A US Federal Reserve survey of business conditions across the nation has found modest economic gains at the start of the year, although some parts of the US saw slowdowns stemming from a renewed surge of COVID-19 cases.
The Fed report released on Wednesday said that the bulk of the central bank’s 12 regions in the past few weeks reported modest gains in economic activity.
However, three districts — New York, Philadelphia and Cleveland — said that activity had weakened, while two districts — St Louis and Kansas City — said that activity was generally unchanged since last month, the report said.
The Fed said that reports on consumer spending, which drives 70 percent of economic activity in the US, were mixed. Some districts reported declines in retail sales and demand for hospitality and leisure services, as local governments imposed stricter measures to contain the surge in COVID-19 cases.
“The prospect of COVID-19 vaccines has bolstered business optimism for 2021 growth, [but] this has been tempered by concern over the recent virus resurgence and the implications for near-term business conditions,” the Fed said.
The report, known as the “beige book,” is the basis for discussions at Fed meetings, the next of which is scheduled to start on Jan. 26.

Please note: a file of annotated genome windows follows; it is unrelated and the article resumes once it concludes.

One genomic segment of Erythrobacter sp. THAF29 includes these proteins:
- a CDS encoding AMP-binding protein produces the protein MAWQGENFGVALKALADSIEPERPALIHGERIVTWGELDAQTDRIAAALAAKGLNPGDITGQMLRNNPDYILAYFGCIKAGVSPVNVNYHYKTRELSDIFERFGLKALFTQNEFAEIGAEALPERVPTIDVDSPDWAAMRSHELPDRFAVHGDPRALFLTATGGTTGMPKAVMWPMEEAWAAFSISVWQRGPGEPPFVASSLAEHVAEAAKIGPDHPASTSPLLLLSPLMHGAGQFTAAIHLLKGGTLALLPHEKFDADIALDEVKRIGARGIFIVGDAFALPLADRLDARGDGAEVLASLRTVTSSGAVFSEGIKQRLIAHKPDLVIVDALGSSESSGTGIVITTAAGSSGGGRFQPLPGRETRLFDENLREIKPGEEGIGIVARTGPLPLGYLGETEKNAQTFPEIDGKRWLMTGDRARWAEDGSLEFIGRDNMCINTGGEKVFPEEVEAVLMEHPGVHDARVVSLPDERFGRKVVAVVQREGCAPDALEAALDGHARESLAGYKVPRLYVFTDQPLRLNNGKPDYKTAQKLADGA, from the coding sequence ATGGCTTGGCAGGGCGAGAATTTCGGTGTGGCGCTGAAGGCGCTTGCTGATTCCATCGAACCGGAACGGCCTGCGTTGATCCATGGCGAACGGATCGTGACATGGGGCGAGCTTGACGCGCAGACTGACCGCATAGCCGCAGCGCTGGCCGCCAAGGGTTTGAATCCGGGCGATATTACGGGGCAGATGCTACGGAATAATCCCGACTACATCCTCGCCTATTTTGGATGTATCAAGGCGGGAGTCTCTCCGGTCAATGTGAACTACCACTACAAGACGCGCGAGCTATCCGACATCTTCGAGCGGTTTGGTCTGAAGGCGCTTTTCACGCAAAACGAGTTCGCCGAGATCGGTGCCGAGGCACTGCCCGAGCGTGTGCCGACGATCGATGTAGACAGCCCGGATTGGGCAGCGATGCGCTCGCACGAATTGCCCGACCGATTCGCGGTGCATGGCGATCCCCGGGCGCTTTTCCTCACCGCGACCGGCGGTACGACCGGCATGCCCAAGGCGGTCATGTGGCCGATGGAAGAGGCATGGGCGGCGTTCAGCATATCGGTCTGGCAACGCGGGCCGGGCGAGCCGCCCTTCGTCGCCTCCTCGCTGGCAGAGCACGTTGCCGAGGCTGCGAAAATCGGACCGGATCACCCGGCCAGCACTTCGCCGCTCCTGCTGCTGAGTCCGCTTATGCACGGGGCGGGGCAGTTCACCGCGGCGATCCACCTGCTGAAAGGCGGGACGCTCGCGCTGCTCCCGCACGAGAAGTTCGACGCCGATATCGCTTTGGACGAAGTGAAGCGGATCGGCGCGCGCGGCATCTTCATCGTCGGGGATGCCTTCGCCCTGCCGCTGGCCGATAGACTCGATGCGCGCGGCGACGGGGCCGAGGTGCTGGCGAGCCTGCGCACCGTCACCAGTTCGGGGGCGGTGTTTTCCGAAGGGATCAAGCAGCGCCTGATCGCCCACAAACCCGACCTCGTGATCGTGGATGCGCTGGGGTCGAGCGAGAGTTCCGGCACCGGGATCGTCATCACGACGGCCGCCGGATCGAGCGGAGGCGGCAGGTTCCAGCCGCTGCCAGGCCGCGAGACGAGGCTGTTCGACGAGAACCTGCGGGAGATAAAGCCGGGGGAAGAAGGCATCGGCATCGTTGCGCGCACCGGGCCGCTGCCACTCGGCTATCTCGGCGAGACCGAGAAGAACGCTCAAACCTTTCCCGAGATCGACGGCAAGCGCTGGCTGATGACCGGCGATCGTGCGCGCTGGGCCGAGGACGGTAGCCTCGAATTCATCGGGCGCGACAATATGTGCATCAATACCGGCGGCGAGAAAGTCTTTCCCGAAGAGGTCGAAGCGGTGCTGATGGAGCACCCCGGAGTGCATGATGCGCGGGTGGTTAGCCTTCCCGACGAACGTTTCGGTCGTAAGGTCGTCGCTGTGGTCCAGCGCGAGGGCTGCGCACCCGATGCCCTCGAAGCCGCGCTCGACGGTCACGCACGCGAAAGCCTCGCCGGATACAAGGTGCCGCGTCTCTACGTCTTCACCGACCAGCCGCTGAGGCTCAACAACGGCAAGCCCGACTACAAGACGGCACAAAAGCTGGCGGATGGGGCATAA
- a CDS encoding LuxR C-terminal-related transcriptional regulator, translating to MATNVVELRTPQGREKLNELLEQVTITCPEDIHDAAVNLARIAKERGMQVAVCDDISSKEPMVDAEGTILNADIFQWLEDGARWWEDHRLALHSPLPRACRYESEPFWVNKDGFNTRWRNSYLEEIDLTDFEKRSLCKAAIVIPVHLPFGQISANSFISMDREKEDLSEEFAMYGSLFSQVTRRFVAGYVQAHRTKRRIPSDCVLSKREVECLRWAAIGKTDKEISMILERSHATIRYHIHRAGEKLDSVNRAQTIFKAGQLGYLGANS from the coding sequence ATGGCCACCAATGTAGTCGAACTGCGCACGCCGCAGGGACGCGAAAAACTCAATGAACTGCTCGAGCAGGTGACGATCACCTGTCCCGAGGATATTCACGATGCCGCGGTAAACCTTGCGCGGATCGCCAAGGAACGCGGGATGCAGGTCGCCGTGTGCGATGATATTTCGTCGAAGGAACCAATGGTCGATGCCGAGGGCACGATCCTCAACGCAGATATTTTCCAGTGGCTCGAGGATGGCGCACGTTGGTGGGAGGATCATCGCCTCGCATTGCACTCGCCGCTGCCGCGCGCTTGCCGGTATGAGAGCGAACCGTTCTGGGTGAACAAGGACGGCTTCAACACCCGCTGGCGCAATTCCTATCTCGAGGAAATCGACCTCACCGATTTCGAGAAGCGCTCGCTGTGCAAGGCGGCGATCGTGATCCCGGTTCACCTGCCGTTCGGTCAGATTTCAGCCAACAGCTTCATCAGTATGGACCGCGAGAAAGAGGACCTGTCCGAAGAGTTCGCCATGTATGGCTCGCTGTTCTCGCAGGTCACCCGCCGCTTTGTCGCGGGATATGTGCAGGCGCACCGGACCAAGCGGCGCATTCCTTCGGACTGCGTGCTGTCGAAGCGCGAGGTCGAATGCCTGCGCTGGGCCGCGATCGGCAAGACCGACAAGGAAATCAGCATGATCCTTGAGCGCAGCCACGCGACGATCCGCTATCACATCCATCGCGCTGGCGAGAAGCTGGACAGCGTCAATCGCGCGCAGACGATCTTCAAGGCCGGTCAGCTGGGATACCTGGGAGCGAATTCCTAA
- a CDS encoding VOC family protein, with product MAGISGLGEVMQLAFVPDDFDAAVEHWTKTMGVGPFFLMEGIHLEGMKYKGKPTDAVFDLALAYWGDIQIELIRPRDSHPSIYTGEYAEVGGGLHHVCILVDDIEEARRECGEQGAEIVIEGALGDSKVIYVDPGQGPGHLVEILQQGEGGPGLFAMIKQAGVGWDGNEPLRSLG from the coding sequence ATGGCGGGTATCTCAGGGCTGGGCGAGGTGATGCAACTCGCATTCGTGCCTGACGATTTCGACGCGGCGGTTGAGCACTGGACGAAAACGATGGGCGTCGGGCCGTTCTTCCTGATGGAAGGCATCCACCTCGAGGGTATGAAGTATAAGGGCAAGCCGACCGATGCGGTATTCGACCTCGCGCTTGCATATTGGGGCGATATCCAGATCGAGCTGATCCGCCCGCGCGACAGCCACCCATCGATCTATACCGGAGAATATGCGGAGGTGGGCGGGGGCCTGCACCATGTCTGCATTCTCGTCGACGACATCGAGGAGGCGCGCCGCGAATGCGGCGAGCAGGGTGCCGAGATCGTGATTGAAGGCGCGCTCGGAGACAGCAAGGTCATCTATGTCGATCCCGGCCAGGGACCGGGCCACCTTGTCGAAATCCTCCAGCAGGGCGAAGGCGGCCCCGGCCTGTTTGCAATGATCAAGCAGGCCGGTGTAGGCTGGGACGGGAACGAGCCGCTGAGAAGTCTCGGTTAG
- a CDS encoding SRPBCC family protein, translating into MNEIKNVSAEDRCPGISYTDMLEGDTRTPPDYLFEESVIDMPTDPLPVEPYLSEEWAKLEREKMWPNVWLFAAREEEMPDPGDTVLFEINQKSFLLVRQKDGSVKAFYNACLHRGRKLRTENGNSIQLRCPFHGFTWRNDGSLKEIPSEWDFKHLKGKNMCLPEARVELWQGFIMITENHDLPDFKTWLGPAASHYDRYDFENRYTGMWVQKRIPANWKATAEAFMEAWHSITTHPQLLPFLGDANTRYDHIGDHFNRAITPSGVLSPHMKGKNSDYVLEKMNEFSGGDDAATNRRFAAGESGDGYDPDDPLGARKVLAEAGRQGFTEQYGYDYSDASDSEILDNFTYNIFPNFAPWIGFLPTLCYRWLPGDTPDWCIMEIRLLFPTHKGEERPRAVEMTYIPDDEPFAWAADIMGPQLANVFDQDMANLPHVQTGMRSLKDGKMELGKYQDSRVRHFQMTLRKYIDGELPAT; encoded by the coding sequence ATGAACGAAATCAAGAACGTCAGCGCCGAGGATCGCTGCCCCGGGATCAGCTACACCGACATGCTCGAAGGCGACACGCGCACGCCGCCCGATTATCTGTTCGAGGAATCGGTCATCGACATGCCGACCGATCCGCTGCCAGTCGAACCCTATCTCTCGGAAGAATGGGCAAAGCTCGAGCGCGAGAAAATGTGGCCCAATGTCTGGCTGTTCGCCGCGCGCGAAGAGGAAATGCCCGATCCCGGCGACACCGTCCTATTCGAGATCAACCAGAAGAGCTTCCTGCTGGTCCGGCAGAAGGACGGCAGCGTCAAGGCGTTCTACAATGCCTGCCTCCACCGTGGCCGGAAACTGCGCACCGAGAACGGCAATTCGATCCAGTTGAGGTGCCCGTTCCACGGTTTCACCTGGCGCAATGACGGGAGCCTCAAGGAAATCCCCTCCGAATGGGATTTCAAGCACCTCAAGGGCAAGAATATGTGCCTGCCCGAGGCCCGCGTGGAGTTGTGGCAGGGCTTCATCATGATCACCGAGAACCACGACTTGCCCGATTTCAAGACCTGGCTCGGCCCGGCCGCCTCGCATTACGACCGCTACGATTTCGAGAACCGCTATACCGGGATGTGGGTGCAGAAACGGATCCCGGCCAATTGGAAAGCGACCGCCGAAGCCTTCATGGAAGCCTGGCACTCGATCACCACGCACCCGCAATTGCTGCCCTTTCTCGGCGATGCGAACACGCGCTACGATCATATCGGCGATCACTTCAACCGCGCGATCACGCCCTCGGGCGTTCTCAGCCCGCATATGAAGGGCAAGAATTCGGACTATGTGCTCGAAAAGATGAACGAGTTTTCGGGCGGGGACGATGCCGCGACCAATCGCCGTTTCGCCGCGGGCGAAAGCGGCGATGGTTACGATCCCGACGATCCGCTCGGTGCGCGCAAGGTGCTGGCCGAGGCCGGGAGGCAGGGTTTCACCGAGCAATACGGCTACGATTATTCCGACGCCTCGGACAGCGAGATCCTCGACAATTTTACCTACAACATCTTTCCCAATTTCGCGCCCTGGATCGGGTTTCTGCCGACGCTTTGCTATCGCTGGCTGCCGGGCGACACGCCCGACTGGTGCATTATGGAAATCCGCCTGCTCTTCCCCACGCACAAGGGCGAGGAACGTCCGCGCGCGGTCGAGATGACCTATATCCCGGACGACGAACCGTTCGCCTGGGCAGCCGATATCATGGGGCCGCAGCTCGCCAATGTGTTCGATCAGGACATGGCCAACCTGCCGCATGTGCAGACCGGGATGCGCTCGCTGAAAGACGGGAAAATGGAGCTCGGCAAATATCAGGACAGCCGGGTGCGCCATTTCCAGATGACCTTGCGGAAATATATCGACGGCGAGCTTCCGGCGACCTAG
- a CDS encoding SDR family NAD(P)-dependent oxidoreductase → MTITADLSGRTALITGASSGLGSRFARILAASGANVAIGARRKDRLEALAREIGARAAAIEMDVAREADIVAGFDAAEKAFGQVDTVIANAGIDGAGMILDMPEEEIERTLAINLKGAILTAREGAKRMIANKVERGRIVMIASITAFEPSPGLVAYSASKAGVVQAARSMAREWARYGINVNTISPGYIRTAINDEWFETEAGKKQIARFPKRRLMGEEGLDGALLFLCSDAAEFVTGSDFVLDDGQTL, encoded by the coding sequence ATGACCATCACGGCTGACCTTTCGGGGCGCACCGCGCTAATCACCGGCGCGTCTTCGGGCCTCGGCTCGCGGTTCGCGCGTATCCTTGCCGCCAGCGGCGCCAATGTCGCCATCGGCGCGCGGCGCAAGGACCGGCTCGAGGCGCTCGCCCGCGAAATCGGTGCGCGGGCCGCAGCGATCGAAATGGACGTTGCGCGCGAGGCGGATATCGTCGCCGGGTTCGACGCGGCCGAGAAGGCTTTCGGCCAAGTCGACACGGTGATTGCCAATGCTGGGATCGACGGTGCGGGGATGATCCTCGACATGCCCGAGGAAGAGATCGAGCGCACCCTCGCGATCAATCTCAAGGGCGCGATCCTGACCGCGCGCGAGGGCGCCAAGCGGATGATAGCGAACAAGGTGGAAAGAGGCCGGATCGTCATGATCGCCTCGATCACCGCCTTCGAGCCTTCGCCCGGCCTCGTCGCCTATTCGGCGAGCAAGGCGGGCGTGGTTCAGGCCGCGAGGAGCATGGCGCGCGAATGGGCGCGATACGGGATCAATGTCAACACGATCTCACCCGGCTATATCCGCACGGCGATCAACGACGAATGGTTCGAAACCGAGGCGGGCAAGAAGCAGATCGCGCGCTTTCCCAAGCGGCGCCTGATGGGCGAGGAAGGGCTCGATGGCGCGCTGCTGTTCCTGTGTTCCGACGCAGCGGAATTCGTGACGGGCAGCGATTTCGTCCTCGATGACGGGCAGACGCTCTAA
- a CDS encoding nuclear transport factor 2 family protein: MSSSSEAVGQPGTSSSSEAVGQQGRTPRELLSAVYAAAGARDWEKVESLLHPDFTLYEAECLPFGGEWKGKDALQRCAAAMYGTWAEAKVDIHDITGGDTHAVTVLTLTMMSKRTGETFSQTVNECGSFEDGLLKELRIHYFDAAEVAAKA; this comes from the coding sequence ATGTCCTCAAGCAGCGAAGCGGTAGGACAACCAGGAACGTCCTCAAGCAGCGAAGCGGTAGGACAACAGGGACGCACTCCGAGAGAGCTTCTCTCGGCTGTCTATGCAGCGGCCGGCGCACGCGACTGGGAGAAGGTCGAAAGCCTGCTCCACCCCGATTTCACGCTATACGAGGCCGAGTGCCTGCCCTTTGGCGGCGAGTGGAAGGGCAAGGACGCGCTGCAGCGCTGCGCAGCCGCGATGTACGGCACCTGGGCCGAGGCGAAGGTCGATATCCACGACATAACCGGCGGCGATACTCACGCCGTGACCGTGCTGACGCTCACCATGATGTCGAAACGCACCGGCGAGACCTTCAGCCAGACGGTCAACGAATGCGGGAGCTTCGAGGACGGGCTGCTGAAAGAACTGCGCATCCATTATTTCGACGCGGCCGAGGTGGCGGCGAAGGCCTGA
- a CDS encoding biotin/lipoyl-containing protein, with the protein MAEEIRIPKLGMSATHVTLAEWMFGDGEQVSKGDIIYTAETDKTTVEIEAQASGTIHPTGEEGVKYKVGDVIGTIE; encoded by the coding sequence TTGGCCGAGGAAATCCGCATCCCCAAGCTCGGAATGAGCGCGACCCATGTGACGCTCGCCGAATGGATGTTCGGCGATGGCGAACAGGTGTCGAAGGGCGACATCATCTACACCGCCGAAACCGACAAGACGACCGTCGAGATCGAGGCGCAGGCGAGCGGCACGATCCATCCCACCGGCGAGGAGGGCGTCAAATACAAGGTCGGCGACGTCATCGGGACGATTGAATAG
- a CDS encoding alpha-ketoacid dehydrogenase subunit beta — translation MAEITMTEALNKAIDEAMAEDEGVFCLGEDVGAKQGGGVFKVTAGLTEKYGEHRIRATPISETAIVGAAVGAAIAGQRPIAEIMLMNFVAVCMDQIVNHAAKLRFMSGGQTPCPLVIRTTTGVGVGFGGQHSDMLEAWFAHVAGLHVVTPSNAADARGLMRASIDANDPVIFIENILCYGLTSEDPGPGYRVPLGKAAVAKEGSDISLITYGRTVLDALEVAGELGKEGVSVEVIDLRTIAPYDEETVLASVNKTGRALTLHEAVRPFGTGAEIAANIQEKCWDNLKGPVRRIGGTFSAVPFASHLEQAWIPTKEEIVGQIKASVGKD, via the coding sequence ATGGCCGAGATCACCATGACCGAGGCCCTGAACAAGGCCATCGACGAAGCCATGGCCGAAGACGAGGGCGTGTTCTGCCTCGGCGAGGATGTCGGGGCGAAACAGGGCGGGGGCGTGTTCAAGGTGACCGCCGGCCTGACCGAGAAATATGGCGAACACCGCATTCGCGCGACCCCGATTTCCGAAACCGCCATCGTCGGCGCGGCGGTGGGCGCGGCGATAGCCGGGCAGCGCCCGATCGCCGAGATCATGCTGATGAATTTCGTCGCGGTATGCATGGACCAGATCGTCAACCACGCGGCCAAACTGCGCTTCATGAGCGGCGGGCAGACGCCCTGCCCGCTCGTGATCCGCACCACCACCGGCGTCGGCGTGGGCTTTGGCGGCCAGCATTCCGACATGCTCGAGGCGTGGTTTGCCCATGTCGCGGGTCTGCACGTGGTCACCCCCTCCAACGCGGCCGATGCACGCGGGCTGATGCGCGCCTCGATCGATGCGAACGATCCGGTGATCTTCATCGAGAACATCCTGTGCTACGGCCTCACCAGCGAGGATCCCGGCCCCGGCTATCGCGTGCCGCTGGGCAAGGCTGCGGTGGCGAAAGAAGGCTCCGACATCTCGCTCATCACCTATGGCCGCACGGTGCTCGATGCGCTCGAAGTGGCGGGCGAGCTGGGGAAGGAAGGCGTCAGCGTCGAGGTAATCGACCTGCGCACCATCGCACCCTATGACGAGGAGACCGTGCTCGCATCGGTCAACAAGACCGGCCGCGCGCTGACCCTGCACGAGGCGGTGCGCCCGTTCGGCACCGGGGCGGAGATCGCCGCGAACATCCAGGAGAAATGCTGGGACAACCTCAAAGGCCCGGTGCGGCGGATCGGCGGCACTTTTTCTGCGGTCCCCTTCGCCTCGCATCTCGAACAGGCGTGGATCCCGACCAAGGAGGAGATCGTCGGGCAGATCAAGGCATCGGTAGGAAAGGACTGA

The central bank in March last year pushed interest rates down to a record-tying low of zero to 0.25 percent. The expectation is that rates would remain at ultra-low levels through this year and beyond.
The beige book said that the demand for workers was the strongest in manufacturing, construction and transportation, but employers in those industries were reporting difficulties filling job openings.
“These hiring difficulties were exacerbated by the recent resurgence in COVID-19 cases and the resulting workplace disruptions in some districts,” the report said.
The leisure and hospitality sectors reported further layoffs due to stricter containment measures in response to a US-wide surge in COVID-19 infections.
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